Narrator: This is Science Today. Olive oil has been in the news a lot these days. Most recently, it was cited in a study as one of the key components to lowering the rate of heart disease. Paul Vossen, a recognized University of California olive oil expert, says consumption in the United States has been increasing.
Vossen: Prior to the downtown in the economy, we were seeing double-digit increases in the U.S. in olive oil consumption every year — going up 10, 15, 20 percent every year. Now, we started off fairly low — when I started looking at olive oil consumption in the U.S. it was about six-tenths of a liter per person, per year. Now, it's very close to 1 liter per person, per year. So, there's been a tremendous increase in olive oil consumption in the U.S. now, it's still nothing compared to the Greeks. The Greeks consume something like 20, 22 liters per person, per year. So, it wouldn't be hard to see over the next 10 years for consumption in the U.S. to double.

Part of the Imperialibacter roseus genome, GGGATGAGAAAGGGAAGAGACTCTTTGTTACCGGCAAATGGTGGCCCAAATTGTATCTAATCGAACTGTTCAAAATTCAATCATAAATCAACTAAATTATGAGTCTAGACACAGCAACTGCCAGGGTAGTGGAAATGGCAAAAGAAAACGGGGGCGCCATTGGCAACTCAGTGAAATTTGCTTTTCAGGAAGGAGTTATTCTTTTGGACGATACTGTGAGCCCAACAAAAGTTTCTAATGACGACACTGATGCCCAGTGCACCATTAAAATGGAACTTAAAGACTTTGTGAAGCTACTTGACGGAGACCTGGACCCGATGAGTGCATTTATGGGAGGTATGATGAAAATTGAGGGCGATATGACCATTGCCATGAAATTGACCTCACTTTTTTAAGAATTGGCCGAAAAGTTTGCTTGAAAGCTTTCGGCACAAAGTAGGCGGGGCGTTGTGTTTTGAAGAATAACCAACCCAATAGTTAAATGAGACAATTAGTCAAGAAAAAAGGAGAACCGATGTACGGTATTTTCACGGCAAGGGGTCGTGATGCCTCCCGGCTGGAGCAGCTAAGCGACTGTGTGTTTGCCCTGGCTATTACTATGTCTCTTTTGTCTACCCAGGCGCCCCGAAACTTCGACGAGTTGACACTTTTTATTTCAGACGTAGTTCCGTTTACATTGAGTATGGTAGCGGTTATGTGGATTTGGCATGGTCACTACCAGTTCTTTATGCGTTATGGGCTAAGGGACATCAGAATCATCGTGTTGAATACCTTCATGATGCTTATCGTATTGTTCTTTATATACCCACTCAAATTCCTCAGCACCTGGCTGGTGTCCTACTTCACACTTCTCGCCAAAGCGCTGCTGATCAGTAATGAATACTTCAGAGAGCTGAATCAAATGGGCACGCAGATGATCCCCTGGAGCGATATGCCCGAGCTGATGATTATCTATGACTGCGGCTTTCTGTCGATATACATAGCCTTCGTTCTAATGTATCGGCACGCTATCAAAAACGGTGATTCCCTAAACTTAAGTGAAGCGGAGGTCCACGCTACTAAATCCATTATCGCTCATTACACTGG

Narrator: For Science Today, I'm Larissa Branin.